Faculty Profiles

Christopher Koenig, PhD
Assistant Professor
cjkoenig@sfsu.edu


Christopher J. Koenig conducted his graduate work in Applied Linguistics at UCLA where he focused his research on health and medical communication. After earning a PhD (2008), he completed a two-year joint post-doctoral fellowship at the Phillip R. Lee Institute for Health Policy Studies at UCSF and Palo Alto Medical Foundation Research Institute (2008-2010). He then moved to San Francisco VA where he worked as a qualitative methodologist and Assistant Professor of Medicine (2010-2016) on studies of provider, patient, and system-level communication focused on studies of veteran access to mental health, provider-to-provider communication around Hepatitis C infection, and evaluation research on peer-veteran mental health counseling. He is now Assistant Professor of Health Communication at San Francisco State University in the Department of Communication Studies.

Education and Training

Location Degree or Training Specialty Date
University of California, San Francisco Postdoctoral Fellowship Health Policy Research 2008-2010
University of California, Los Angeles Ph.D. Applied Linguistics 2001-2008
University of Texas, Austin M.A. Communication Studies 1998-2001
University of Texas, Austin M.A. Foreign Language Education 1996-1998
University of Texas, Austin B.A. Spanish & Portuguese 1994-1996

Honors and Awards

  • Top Paper, Language and Social Interaction Division, International Communication Association, San Diego, CA, 2017
  • Rising Star of Health Policy Award, Phil R. Lee Institute for Health Policy Studies, University of California, San Francisco, 2013
  • Top Paper, Ethno/CA Interest Group, American Sociological Association, Boston, MA, 2008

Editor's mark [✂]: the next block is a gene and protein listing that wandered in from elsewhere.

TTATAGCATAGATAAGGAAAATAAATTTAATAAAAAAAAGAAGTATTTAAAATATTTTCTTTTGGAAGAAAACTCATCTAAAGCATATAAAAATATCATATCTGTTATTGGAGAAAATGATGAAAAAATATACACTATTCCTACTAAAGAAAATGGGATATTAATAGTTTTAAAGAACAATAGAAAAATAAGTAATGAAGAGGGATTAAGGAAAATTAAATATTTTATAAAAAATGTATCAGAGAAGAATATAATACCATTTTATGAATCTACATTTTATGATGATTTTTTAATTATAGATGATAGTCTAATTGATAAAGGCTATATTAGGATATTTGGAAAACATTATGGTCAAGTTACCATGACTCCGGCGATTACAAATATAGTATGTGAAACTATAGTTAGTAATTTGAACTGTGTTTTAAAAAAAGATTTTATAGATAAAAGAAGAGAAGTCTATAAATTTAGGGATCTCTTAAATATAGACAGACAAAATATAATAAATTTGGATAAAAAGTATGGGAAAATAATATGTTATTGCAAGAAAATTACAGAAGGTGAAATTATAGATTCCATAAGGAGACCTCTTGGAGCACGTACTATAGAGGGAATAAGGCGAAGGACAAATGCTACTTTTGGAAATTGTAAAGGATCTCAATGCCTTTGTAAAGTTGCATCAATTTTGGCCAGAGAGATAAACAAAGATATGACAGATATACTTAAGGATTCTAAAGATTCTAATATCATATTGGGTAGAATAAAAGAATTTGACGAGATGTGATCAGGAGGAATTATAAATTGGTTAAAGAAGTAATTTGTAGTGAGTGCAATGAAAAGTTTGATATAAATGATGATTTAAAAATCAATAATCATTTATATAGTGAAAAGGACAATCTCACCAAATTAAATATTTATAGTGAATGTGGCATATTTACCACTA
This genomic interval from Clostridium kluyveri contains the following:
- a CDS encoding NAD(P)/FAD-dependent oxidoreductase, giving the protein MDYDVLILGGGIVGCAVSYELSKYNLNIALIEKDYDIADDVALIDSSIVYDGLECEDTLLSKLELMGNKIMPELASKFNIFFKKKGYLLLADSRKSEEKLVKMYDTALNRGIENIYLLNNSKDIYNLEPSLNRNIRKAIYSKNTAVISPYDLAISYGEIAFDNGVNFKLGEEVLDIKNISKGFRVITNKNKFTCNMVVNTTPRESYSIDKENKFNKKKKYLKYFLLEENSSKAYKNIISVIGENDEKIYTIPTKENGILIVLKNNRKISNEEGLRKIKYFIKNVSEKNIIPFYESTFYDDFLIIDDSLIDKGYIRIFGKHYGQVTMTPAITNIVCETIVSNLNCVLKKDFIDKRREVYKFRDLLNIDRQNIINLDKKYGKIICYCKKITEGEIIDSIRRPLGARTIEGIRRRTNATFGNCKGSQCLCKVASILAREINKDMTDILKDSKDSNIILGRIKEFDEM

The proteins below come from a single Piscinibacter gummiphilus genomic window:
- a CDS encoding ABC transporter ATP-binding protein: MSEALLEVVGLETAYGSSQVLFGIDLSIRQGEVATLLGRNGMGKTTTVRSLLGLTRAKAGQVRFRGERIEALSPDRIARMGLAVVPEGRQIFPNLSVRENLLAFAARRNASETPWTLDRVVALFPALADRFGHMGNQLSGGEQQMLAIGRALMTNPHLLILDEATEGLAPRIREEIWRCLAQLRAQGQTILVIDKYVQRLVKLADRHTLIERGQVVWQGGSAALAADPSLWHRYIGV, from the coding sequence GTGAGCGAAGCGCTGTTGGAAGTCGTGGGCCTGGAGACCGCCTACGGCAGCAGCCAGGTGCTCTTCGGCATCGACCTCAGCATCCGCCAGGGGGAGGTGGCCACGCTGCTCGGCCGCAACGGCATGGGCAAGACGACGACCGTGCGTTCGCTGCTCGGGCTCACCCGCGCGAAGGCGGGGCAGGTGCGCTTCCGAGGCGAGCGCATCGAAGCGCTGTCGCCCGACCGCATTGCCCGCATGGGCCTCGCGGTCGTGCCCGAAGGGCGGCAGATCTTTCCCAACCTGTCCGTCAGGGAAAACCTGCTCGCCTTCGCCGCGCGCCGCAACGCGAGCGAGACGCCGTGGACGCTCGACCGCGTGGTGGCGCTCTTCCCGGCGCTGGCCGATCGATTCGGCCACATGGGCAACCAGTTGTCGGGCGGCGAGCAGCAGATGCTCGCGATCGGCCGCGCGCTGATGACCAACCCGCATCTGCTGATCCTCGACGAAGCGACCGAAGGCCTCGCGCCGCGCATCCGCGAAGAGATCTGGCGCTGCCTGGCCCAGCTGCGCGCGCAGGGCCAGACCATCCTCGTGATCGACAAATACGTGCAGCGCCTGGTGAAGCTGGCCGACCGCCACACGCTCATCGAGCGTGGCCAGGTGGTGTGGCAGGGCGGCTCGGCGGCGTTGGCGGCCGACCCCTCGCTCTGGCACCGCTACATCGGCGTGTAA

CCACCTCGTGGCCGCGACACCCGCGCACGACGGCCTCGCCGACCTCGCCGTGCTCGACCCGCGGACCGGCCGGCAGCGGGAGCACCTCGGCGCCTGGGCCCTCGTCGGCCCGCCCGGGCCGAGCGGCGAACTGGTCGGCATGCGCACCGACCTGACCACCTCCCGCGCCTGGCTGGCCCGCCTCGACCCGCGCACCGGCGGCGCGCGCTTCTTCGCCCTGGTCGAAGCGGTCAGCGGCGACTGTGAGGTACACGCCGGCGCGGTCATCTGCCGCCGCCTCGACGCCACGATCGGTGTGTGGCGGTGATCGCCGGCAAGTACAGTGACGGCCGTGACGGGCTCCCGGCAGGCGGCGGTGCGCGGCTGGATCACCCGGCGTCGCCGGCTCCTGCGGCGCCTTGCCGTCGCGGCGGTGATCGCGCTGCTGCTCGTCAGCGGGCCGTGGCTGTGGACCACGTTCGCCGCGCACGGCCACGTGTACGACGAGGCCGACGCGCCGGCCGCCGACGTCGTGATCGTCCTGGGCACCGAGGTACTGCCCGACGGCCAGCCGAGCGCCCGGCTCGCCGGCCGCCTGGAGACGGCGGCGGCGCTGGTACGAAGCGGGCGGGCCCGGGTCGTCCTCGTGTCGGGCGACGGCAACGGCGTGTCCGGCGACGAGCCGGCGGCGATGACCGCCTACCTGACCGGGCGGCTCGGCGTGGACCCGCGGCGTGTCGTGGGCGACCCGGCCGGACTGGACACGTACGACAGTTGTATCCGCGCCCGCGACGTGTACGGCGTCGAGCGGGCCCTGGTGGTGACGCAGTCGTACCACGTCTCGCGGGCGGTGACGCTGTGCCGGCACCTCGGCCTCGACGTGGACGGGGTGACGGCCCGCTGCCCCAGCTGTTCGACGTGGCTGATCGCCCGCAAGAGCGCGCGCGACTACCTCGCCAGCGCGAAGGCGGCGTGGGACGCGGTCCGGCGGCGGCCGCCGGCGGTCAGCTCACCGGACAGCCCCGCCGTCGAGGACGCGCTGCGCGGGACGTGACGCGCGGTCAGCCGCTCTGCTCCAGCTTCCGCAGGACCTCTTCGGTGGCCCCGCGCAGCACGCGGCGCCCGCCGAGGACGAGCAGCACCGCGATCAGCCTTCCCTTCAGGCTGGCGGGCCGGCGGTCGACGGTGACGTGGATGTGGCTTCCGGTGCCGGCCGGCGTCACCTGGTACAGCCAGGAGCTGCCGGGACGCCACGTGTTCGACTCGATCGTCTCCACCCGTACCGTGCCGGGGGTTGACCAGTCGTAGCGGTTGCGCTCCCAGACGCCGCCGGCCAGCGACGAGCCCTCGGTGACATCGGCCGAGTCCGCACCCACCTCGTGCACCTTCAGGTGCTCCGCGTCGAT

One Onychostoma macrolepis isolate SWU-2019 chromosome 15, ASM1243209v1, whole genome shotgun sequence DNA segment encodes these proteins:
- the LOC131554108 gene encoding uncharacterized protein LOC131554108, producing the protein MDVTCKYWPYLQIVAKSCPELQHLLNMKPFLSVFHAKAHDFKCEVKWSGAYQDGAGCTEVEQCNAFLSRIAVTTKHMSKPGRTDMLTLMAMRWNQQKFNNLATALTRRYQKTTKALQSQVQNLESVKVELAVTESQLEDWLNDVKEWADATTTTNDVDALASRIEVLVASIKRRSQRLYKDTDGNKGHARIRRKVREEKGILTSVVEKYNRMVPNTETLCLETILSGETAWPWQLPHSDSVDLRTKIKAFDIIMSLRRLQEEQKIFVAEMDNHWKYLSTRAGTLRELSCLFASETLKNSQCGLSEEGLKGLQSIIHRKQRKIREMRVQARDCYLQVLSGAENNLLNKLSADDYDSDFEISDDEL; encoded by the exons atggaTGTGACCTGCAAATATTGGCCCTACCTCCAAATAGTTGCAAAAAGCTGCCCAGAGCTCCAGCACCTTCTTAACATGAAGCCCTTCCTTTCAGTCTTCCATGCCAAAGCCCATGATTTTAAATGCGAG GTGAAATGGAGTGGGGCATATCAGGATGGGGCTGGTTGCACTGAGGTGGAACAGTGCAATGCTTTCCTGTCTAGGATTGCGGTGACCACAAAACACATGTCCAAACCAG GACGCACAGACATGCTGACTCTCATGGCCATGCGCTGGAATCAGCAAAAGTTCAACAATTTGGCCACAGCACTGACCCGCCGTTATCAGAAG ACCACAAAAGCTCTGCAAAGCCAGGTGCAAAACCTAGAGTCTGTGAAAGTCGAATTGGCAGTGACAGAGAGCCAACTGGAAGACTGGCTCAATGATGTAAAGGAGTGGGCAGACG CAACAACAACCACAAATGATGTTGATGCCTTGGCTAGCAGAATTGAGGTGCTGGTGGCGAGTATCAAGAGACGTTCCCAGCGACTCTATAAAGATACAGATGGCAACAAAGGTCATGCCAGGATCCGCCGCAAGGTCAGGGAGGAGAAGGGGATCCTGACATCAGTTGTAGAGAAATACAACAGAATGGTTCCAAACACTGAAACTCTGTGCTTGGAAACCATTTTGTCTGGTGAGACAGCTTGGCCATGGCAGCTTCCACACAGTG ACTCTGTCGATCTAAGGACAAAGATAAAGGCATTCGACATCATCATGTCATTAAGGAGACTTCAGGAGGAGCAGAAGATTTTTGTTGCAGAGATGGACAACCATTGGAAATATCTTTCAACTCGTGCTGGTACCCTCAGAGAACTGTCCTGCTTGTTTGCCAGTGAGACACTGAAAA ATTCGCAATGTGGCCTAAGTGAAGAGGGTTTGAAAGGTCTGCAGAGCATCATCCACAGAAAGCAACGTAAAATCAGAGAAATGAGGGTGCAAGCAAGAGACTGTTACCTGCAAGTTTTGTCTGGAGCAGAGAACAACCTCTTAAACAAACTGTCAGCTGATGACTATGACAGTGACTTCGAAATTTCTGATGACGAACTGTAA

• Dissertation Year Fellowship, Office of the Dean, University of California, Los Angeles, 2007
  • Top Paper, Language and Social Interaction Interest Group, Western States Communication Association, 2007
  • Top Paper, Language and Social Interaction Division, National Communication Association, 2006
  • Summer Research Mentorship, Office of the Dean, University of California, Los Angeles, 2004
  • Travel Scholarship, UC Los Angeles, 2003
  • Top Paper, Language and Social Interaction Interest Group, Western States Communication Association, 2002
  • Travel Scholarship, Department of Communication Studies, University of Texas, Austin, 2000

Related Websites

Recent Articles (Selected)

Abraham T, Koenig CJ, Zamora KA, Hill C, Uddo M, Kelly PA, Hamilton MF, Pyne JM, Seal KH. In Press. “Geographic Variation in Health Work by Veterans with Mental Health Concerns.” Health and Place: An International Journal.

Garrett, SB, Koenig CJ, Trupin L, Hlubocky FJ, Daugherty CK, Reinert A, Munster P, Dohan D. In press. “What Advanced Cancer Patients with Limited Treatment Options Know About Clinical Research: A Qualitative Study.” Supportive Care in Cancer.

Koenig CJ, Wenger M, Graham GD, Asch S, Rongey C. 2016. “Describing the ‘learning loop’: An overall structural organization of video consultations between specialist and generalist providers for specialty care liver problems.” Journal of Testing, Psychometrics, Methodology in Applied Psychology.